By: Cedric P. Lamarche
A recent decision from the Ontario Human Rights Tribunal serves as a reminder that employers should tread carefully when dealing with employees suffering from disabilities.
Elsa Torrejon, a 51 one year old single mother, was employed with Weston Property Management Corp. of Toronto as a leasing agent. In late January of 2009, Torrejon was diagnosed with stage II breast cancer and her physician recommended that she undergo treatment as soon as possible. In light of the diagnosis and the treatment recommended by her physician, Torrejon advised her employer that she would require an indefinite leave from work in order to undergo surgery and treatment. She advised Weston that she was well enough to remain at work until the day before her first scheduled surgery. In response, Weston advised that her last day at work would in fact be her last day of employment with the company, merely 8 months after commencing work with Weston. On her scheduled last day, Weston handed Torrejon her last paycheque, her T4 and her Record of Employment.
Claiming that she had been discriminated against on the basis of her disability, Torrejon brought an application before Ontario’s Human Rights Tribunal.
The Tribunal did not hesitate to find that in terminating her employment, Weston had discriminated against Torrejon on the basis of disability. Specifically, the Tribunal concluded that Weston had failed to accommodate Torrejon by allowing her to take a leave of absence while she underwent treatment. Based on the evidence at the hearing, it was clear that Weston did not understand an employer’s obligations under the applicable human rights legislation. Weston openly admitted that it believed that it could legally terminate Torrejon’s employment as a result of her illness.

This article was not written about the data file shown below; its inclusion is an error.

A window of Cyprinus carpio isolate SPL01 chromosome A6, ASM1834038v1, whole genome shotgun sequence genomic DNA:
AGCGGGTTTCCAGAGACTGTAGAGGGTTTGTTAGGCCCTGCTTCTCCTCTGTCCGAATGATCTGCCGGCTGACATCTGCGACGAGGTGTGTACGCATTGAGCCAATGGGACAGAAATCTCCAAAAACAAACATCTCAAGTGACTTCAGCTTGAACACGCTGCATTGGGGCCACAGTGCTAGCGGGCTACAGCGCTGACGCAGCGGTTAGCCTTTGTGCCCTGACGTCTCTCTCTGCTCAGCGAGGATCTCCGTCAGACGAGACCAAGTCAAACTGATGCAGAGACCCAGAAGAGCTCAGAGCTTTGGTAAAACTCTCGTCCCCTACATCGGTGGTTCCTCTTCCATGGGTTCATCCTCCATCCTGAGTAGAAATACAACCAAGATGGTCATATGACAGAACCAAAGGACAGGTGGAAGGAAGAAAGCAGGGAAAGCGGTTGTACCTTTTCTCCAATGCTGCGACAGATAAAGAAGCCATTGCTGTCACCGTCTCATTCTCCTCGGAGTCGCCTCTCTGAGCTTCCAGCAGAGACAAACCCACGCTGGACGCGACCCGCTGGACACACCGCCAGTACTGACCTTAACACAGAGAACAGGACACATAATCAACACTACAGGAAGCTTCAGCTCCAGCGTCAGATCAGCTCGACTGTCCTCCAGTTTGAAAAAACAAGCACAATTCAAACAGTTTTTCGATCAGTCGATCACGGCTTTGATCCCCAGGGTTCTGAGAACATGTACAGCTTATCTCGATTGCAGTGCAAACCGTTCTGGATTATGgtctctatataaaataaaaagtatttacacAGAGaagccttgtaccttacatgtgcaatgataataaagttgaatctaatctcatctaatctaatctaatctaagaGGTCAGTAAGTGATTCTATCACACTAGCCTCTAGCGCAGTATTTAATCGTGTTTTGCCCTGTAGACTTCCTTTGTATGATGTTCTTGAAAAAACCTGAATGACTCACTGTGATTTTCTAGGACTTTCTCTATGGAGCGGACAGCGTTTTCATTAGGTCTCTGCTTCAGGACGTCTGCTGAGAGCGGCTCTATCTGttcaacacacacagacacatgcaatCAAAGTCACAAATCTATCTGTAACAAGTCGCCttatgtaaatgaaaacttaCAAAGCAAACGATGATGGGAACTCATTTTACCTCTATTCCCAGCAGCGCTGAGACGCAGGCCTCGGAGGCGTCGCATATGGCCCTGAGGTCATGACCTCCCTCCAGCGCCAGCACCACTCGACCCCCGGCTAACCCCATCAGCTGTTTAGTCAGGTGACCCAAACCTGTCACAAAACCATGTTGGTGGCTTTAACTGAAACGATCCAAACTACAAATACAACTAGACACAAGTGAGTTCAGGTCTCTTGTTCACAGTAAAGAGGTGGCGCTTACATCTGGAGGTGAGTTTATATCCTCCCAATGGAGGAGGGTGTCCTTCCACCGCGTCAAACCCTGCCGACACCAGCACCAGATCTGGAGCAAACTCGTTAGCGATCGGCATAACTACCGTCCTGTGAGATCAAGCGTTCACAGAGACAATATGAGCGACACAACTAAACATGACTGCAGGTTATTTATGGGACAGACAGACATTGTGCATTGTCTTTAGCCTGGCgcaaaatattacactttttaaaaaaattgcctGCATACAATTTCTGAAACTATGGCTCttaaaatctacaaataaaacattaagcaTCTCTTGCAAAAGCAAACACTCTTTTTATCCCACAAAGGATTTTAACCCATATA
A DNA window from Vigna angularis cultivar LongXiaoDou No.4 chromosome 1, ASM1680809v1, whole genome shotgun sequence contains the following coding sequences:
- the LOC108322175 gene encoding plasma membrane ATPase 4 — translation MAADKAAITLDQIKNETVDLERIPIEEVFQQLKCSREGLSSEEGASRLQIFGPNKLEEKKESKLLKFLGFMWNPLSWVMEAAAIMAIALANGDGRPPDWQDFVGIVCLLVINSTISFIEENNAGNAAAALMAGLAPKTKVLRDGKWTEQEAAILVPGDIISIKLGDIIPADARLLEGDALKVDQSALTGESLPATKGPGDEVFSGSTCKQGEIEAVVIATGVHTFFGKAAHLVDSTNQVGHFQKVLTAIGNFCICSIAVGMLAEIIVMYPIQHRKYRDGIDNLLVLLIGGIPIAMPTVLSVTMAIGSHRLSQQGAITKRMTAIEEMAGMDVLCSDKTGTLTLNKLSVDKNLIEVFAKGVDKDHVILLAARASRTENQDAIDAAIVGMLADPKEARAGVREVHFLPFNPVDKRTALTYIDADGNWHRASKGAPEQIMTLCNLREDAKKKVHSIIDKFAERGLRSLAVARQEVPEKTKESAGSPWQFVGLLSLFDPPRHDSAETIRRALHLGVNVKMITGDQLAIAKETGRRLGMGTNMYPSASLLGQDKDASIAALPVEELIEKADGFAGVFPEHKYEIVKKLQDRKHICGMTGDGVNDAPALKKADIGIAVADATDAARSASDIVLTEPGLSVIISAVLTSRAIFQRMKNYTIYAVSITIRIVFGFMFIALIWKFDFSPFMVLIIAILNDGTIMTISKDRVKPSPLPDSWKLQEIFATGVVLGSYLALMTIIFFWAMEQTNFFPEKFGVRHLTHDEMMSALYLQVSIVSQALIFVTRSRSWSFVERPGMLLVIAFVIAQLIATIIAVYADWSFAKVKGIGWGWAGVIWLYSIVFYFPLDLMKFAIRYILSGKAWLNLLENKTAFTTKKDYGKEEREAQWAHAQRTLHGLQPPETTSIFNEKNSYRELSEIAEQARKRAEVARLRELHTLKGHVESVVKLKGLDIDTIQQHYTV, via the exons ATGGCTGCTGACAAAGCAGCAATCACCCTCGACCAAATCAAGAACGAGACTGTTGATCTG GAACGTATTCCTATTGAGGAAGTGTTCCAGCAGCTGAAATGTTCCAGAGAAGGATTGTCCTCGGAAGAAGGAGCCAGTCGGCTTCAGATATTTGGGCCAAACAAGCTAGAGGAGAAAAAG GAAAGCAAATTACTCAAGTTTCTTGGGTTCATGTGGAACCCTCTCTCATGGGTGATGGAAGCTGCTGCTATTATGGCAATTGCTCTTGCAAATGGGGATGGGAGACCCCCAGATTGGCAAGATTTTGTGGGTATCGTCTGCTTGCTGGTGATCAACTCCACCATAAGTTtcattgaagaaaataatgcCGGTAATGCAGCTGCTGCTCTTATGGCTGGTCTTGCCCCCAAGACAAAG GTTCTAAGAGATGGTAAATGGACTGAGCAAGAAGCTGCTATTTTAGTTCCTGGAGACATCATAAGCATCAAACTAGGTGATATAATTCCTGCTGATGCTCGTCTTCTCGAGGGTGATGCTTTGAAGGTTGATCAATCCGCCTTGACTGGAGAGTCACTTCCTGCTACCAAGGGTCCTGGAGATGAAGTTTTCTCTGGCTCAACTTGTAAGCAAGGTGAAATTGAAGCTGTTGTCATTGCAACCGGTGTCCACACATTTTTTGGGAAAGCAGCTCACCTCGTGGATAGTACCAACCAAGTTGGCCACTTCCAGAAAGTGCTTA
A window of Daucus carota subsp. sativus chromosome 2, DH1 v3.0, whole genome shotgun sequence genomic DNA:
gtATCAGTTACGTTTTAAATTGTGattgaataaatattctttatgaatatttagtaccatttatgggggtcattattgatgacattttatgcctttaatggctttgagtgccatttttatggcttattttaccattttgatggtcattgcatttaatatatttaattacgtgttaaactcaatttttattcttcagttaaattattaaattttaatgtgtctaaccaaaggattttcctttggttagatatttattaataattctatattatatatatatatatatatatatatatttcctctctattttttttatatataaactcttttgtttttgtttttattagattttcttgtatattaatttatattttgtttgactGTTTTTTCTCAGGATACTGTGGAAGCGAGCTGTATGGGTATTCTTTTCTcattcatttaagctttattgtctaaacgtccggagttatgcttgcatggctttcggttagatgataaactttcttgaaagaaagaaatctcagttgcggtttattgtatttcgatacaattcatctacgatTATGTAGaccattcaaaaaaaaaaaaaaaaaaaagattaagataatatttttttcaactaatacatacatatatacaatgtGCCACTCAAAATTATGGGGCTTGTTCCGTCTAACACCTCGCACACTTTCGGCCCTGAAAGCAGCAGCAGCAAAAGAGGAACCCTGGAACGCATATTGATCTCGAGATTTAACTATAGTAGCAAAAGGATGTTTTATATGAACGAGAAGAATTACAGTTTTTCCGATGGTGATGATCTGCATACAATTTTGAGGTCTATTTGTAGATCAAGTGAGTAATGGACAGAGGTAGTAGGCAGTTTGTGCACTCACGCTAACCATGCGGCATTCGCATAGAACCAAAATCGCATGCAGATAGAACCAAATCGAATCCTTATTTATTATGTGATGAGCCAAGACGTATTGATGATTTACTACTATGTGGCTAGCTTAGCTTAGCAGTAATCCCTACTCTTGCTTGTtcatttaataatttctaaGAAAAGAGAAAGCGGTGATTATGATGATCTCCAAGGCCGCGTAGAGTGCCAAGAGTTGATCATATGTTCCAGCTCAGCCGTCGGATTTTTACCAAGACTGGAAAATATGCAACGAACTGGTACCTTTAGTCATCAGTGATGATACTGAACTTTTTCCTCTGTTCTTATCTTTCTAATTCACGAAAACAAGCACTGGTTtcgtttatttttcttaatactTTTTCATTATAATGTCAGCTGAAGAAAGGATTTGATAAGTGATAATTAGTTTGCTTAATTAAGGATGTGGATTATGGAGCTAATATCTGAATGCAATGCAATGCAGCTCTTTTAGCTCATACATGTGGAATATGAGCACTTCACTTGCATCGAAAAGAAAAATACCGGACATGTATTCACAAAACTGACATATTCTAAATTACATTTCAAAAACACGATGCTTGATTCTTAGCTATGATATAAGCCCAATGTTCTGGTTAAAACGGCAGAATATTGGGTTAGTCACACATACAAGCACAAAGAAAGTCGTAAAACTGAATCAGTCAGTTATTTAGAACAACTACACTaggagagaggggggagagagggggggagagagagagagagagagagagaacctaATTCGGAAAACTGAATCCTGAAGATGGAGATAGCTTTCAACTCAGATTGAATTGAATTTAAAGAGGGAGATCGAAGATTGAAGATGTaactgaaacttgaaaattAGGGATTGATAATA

In order to compensate Torrejon for Weston’s violation of her human rights, the Tribunal ordered Weston to pay Torrejon $20,000.00 in general damages and for lost wages. The Tribunal also required Weston to undergo human rights training due its complete lack of appreciation for an individual’s human rights.
In Ontario, employees are protected from discrimination and harassment in the workplace on the basis of disability. This includes, past, present and perceived disabilities. Pursuant to the Ontario Human Rights Code, employers have an obligation to accommodate disabled employees short of undue hardship. This duty includes accommodating a disabled-related absence of work, such as the one Torrejon had requested from Weston.
The law recognizes that accommodation is a shared responsibility. Everyone involved, including the person seeking accommodation, should cooperate, share information and attempt to find mutually agreeable solutions. Many accommodations can be made easily and at little cost.
Terminating a disabled employee can be a costly decision
By: Cedric P. Lamarche